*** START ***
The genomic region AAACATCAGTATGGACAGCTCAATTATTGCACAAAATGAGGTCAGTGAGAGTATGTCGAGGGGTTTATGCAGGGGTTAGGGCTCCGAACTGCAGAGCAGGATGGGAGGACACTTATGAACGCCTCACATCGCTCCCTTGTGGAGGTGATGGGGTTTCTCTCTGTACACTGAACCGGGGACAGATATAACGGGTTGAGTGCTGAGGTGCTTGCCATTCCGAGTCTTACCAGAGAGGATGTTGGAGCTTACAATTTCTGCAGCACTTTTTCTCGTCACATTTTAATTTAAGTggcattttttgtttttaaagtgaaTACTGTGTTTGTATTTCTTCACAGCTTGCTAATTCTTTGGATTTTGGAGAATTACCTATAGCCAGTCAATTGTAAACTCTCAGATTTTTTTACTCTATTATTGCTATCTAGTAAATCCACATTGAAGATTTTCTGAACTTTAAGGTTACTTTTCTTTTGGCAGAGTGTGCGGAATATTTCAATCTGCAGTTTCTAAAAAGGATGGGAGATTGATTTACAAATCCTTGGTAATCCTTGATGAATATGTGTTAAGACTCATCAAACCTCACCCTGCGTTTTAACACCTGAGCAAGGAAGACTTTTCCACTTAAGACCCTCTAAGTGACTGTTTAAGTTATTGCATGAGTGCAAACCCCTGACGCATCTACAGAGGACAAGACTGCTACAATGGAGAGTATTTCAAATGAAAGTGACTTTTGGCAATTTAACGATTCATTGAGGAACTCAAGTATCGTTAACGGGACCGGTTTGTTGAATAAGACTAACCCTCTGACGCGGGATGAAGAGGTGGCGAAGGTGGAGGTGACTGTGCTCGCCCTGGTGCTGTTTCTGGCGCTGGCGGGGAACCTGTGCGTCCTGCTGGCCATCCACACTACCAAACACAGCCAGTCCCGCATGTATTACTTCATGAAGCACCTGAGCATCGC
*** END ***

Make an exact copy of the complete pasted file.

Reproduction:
The genomic region AAACATCAGTATGGACAGCTCAATTATTGCACAAAATGAGGTCAGTGAGAGTATGTCGAGGGGTTTATGCAGGGGTTAGGGCTCCGAACTGCAGAGCAGGATGGGAGGACACTTATGAACGCCTCACATCGCTCCCTTGTGGAGGTGATGGGGTTTCTCTCTGTACACTGAACCGGGGACAGATATAACGGGTTGAGTGCTGAGGTGCTTGCCATTCCGAGTCTTACCAGAGAGGATGTTGGAGCTTACAATTTCTGCAGCACTTTTTCTCGTCACATTTTAATTTAAGTggcattttttgtttttaaagtgaaTACTGTGTTTGTATTTCTTCACAGCTTGCTAATTCTTTGGATTTTGGAGAATTACCTATAGCCAGTCAATTGTAAACTCTCAGATTTTTTTACTCTATTATTGCTATCTAGTAAATCCACATTGAAGATTTTCTGAACTTTAAGGTTACTTTTCTTTTGGCAGAGTGTGCGGAATATTTCAATCTGCAGTTTCTAAAAAGGATGGGAGATTGATTTACAAATCCTTGGTAATCCTTGATGAATATGTGTTAAGACTCATCAAACCTCACCCTGCGTTTTAACACCTGAGCAAGGAAGACTTTTCCACTTAAGACCCTCTAAGTGACTGTTTAAGTTATTGCATGAGTGCAAACCCCTGACGCATCTACAGAGGACAAGACTGCTACAATGGAGAGTATTTCAAATGAAAGTGACTTTTGGCAATTTAACGATTCATTGAGGAACTCAAGTATCGTTAACGGGACCGGTTTGTTGAATAAGACTAACCCTCTGACGCGGGATGAAGAGGTGGCGAAGGTGGAGGTGACTGTGCTCGCCCTGGTGCTGTTTCTGGCGCTGGCGGGGAACCTGTGCGTCCTGCTGGCCATCCACACTACCAAACACAGCCAGTCCCGCATGTATTACTTCATGAAGCACCTGAGCATCGC